Gibraltar: The battle for the rock

Gibraltar is an island just off the coast of Spain. It has been a British colony since 1713. Spain wants it back. The EU is encouraging both countries to come to an agreement. But these negotiations were made even more difficult earlier this year, when British armed forces invaded Spain!

It was a cold, sunny weekend morning on San Felipe beach. February 17th, 2002. The sleepy town of La Linia: Spain had just woken up. People were walking the dog, fishermen mending their nets. And then, 30 Royal Marines stormed the beech! The locals looked on in bemusement as the British Army took up defensive positions in the sand. The Marines were expecting to be fired upon, with blank ammunition, by other British Marines pretending to be the enemy. Instead, they were greeted by two Spanish policemen.

"Good Morning, amigo."
"Good Morning, Sir," said the British Officer. "Excuse me, but is this Gibraltar?"
"No Seń or, that's Gibraltar." said the Spanish policeman, pointing at an island just across the sea, with a 426-meter rock sticking out of the top of it.

The British Army had invaded Spain. By mistake. A military exercise had gone horribly wrong. Ooops!

Of course, it is never a good time to accidentally invade someone else's territory. But this is a particularly bad time for the British to accidentally invade Spanish territory. The European Union is forcing Britain and Spain to come to an agreement over an argument that has been going on for over 300 years. Who owns Gibraltar?

Once upon a time, Gibraltar was part of Spain. This is not surprising as Gibraltar is only 1.2 kilometers off the coast of Spain. But during the War of Spanish Succession (1702-1713) Gibraltar became a pawn in the battle for the Spanish throne. Britain supported Charles III from Austria; Spain supported Philip V from France. The Austrians won and gave Gibraltar to the British. The Treaty of Utrecht confirmed Britain's ownership of the island, in 1713. This said that Gibraltar was British, and would remain so. Forever.

The Rock surrounded

The Spanish, unsurprisingly, got upset. They tried to take back the island by force many times. They laid siege to Gibraltar in 1779 for four years. But still the British kept them out. This was the last time that the Spanish tried to take back the island by military methods.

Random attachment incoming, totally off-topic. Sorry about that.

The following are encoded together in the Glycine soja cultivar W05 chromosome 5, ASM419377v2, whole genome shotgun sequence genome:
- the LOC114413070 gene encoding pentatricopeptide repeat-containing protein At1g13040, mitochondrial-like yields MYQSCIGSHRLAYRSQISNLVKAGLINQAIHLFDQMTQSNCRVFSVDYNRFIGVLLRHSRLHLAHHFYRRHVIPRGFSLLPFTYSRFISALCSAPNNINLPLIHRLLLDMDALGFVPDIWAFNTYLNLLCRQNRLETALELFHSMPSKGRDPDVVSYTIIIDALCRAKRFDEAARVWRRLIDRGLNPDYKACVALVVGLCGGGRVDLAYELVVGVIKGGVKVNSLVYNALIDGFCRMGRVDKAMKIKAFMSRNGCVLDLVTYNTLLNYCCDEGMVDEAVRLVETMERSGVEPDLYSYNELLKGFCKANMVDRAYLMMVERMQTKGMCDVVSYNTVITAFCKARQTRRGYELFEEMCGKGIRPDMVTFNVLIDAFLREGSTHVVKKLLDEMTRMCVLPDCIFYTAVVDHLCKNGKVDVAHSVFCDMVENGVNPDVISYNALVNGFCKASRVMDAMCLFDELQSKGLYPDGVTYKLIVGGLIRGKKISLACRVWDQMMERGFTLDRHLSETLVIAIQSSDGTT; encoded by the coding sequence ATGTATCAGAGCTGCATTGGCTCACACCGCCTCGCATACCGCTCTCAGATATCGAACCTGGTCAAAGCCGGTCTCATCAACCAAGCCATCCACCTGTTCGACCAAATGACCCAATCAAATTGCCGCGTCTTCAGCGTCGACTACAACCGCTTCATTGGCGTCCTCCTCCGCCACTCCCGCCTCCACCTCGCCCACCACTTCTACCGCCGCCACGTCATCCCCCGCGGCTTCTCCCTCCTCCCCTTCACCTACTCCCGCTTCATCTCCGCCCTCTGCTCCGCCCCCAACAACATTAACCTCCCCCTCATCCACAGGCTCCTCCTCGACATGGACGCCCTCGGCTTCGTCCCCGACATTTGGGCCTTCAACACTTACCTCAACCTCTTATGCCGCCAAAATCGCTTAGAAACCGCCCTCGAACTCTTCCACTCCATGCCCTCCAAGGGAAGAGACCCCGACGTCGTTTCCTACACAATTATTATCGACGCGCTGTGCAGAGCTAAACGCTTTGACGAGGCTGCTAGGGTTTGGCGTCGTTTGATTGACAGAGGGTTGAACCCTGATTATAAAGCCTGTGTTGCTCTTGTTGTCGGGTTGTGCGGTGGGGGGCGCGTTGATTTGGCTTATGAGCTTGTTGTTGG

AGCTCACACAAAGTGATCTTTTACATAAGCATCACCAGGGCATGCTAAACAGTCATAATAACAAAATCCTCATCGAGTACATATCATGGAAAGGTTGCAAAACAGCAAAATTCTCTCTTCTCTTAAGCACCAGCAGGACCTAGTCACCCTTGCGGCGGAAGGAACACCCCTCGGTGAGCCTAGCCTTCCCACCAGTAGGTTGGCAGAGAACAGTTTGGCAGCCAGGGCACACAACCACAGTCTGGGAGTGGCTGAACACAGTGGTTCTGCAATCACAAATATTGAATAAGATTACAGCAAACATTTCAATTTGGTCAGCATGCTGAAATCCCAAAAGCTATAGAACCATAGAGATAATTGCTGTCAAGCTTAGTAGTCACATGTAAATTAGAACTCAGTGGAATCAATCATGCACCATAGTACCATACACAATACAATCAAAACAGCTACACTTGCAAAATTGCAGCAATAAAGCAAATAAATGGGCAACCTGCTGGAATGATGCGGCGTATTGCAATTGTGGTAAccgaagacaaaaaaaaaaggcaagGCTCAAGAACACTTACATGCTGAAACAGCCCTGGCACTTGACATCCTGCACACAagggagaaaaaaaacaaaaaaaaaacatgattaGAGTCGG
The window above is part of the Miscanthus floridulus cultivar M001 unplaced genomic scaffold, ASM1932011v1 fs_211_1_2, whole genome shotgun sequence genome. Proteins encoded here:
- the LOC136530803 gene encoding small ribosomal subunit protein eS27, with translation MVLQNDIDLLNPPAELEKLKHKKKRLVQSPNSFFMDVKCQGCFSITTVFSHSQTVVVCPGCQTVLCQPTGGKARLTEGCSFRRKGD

Since then, relations between Britain and Spain have remained frosty. In 1963, the question of Gibraltar's status was discussed at the United Nations. In 1969 the Spanish closed the frontier between the island and the mainland. Things remained that way for 16 years, when the frontier gates were reopened. But the issue remained unresolved.

The 30,000 residents of Gibraltar, however, have no doubt which side they are on. "Gibraltar is British and always will be," they say. Unfortunately, the British and Spanish governments seem to be close to reaching an agreement. It's simple. Gibraltar would be owned by the British and the Spanish. There will be joint sovereignty. The residents of Gibraltar are not pleased. In fact, they are furious.

Gibraltarians unite!

One Gibraltarian newspaper, Vox, has accused the British government of "double-cross, double standards, lies, hypocrisy, and sad and shameful treachery". It demands that no agreement between Spain and Britain should be made without the islanders' consent. They want a referendum to decide the future of Gibraltar.

The island is just off the Iberian Peninsula, between the Mediterranean Sea and the North Atlantic Ocean. This means that it always has had military importance. And this is why the Royal Marines have a base on Gibraltar. After the British Army's rather embarrassing mistake at La Linia, the local Europa Sur newspaper reported that senior diplomats from Spain and Britain had discussed the incident. A British Ministry of Defence spokesman explained that the marines would have guided themselves from the warship HMS Ocean to the beach using an ordinary compass. "Nobody will be disciplined," explained the spokesman. "But I think a few lessons have been learned."

At a time when such delicate negotiations are taking place over the future of "the Rock", the residents of Gibraltar are hoping that the British don't lose their way again and give the island back to the Spanish.